Let the love spill over!  Night two started with a better early crowd for Empire Strikes Brass, which was good to see.  Supporting local talent is so important and this is a band everyone can get behind.  A deep funky set tonight that set the stage perfectly.  Included Petinelli, donned in a pink tutu, singing a cover of Cheech and Chong's "Earache My Eye!" Love this band!  Go see them whenever you get the chance and pick up their new colored vinyl of Brassterpiece Theatre!  Getting some stellar reviews.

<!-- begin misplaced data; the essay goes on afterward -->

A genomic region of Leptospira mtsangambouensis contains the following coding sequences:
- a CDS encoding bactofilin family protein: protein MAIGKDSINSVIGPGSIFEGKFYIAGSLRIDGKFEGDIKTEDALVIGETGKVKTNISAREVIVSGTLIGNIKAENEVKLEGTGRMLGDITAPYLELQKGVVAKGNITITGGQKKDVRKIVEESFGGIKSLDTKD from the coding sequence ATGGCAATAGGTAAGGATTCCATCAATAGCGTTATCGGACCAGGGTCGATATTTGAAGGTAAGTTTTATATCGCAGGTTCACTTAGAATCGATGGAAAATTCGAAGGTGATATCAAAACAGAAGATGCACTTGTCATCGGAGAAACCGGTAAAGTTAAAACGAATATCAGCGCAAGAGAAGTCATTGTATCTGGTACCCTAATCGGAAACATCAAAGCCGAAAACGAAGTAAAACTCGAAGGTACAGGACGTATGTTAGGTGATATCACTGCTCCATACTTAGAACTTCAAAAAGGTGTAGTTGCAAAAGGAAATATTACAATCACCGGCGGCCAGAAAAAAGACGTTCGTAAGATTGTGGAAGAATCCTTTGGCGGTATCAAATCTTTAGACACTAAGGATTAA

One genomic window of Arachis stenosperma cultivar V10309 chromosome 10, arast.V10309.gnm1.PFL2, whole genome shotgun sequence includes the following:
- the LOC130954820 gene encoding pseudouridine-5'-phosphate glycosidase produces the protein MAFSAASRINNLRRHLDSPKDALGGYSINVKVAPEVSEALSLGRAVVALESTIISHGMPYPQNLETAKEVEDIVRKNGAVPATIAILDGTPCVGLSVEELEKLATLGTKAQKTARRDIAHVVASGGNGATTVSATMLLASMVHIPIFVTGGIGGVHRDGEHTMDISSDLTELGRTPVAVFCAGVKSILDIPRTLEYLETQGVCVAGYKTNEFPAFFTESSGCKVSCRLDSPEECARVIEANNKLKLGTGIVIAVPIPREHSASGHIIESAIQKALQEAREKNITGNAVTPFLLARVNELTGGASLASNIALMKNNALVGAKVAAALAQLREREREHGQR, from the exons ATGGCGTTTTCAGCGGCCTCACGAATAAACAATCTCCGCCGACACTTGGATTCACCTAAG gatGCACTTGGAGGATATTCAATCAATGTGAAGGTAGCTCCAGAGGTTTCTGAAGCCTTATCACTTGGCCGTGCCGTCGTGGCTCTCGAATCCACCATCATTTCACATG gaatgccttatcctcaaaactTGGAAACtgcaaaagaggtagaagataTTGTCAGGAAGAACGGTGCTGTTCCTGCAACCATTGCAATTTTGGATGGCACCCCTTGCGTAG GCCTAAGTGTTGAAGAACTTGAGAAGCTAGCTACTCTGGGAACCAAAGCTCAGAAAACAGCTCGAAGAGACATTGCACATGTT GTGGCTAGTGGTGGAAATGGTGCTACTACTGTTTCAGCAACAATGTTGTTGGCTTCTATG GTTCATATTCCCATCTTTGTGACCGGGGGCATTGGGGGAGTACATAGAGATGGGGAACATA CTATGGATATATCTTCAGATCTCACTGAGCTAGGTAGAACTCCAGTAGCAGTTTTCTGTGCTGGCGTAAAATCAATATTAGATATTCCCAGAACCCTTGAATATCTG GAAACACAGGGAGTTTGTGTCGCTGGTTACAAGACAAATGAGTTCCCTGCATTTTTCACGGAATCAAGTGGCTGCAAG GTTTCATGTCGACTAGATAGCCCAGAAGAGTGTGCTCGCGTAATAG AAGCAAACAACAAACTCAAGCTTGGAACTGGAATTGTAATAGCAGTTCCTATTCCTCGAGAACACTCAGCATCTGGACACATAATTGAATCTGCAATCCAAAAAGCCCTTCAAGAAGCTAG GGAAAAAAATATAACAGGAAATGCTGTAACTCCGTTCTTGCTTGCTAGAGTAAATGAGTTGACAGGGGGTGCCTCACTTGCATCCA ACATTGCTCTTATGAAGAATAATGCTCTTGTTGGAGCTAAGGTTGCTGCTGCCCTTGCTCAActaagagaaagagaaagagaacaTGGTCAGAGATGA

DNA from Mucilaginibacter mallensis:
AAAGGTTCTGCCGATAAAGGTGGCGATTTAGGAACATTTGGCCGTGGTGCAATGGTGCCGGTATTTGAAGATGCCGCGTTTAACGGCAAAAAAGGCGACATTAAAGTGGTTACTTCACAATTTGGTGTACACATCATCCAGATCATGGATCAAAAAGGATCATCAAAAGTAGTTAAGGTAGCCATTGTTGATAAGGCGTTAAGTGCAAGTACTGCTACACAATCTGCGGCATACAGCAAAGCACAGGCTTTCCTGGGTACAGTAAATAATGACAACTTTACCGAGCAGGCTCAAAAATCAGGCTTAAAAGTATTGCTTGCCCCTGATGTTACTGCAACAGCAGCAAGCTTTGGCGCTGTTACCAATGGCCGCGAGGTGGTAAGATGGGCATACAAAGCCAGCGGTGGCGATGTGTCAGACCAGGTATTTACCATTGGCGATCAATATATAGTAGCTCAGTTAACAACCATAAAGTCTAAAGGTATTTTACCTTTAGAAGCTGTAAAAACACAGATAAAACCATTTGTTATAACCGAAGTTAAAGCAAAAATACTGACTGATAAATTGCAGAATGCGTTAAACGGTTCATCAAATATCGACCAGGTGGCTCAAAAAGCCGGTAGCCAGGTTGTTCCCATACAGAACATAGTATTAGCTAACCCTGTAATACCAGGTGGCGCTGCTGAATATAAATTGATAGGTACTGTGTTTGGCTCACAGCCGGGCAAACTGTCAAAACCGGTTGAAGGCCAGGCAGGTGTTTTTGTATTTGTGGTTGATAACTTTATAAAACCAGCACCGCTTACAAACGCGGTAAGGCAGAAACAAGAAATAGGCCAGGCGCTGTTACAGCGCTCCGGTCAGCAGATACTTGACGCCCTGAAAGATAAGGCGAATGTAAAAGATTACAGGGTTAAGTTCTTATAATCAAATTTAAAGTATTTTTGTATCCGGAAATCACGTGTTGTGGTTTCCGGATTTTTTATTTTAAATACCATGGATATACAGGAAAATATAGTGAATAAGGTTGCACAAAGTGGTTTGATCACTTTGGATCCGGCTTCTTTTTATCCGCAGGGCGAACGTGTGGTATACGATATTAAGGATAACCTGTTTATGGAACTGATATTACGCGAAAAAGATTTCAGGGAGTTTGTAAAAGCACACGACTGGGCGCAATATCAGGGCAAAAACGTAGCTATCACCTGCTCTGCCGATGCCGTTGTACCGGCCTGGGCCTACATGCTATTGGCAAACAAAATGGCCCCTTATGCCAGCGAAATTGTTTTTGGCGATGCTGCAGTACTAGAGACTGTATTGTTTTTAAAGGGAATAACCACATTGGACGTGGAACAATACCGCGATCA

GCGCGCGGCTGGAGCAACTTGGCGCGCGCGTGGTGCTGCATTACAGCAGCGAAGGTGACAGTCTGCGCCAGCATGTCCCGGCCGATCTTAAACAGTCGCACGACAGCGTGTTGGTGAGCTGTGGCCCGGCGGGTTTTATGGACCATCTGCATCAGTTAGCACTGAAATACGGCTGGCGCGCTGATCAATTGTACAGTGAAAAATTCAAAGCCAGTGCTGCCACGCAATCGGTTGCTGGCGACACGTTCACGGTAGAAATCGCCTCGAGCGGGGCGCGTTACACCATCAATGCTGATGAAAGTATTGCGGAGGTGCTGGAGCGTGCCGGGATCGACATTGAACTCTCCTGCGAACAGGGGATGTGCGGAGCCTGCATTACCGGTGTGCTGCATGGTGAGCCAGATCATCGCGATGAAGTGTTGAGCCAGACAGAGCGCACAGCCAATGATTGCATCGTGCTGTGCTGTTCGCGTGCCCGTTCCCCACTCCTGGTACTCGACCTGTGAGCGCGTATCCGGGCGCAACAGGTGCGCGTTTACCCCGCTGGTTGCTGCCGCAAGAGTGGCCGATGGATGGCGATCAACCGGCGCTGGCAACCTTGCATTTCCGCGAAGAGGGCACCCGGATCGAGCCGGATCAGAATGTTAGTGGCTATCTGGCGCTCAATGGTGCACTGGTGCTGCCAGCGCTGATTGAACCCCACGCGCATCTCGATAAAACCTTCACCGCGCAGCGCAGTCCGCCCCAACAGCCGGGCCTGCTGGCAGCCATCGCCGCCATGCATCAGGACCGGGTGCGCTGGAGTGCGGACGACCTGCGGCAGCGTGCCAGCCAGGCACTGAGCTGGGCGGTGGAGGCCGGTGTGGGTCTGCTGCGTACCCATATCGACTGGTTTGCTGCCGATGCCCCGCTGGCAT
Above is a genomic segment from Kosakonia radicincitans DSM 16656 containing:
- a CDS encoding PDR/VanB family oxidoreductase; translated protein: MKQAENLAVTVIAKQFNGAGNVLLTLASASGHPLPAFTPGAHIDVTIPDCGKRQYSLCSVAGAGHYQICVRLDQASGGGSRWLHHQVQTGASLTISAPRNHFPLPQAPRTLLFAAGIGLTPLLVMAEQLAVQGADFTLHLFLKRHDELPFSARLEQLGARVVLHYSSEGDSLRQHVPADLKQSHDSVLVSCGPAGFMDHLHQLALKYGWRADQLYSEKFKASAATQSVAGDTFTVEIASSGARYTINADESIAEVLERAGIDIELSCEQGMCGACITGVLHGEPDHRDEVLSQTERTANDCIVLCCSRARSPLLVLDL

Billy Strings time.  As they entered the stage, Billy came to the mic and said "So we meet again!"  The band tore into "Slow Train" from Billy's EP.  Great pickin' and playing from everyone.  Without pause the band moved right into "I'll Remember Your Love in My Prayers", written by Will Hays.  Another great version.  Very Billy heavy picking on guitar and banjo.  After a quick breath, Billy said "Thank you Asheville.  Well we're having a blast man.  Thank you so much to Umphrey's McGee for having us.  I just got a feeling about tonight.  You know what I mean?"  Then the psychedelic, whirly, reverb heavy teases of "Turmoil and Tinfoil" could be heard and the band launched right in!  Seemed as if the theme for the evening was heartbreak at this point.  Lot's of "nauseating gloom" throughout the set so far.  This was a very uplifting, fast paced kind of gloom though.  The kind Billy Strings fans love.  This song was filled with lots of shredding from all the boys. Up next was "Cold On the Shoulder", written by Gordon Lightfoot.  A quick easy traditional bluegrass tune that kept the crowd moving.  Then Billy said "Alright."  The band treated the crowd to a nice ballad of "Watch It Fall", from the new album Home. The band tore into "Dust in a Baggie", which in my opinion is a crowd favorite for sure.  Everyone sang the lyrics so loud that you could here the echoes in the arena. The sad anti love songs continue! The band moved right into "Running" without pause, burning it down.  Great picking in this one.  Noticing the jaw line of Billy and how he seems to form words with every pick of the string, as if he is singing each note.  "Run to the river.. Run to the sea...". Great song to kick up some dust to.  Next up was "In Hiding", written by Pearl Jam.  Interesting rendition of this song.  Billy's voice actually sounds eerily like Eddie.  The song was jammed with reverb and echoes on the vocals.  Moving along the band did "Everything's the Same" from their sophomore record "Home."  Opening line had a lyric change.  "I'm going to Asheville. I'm going to Maine.  No matter where I roam, everything's the same."  The crowd erupted with approval.  Great picking from Jarrod and both Billys in this one.  Royal Masat kept this one moving along with his fast bass string plucking.  This one was short so they could move into their final get down. The show closer was what everyone was waiting for.  "Meet Me at the Creek!"  This song is an all out ripper.  The lyrics are fantastic and the picking comes hard and fast.  The crowd showed him love with all the dancing and smiling.  The song moved through technical picking and then all out chaos jamming.  Jarrod shreds on this tune with crazy psychedelic picking.  When the song came to a close and the lights dimmed, the crowd erupted with joy and cheering. Another epic Billy Strings show for the ages!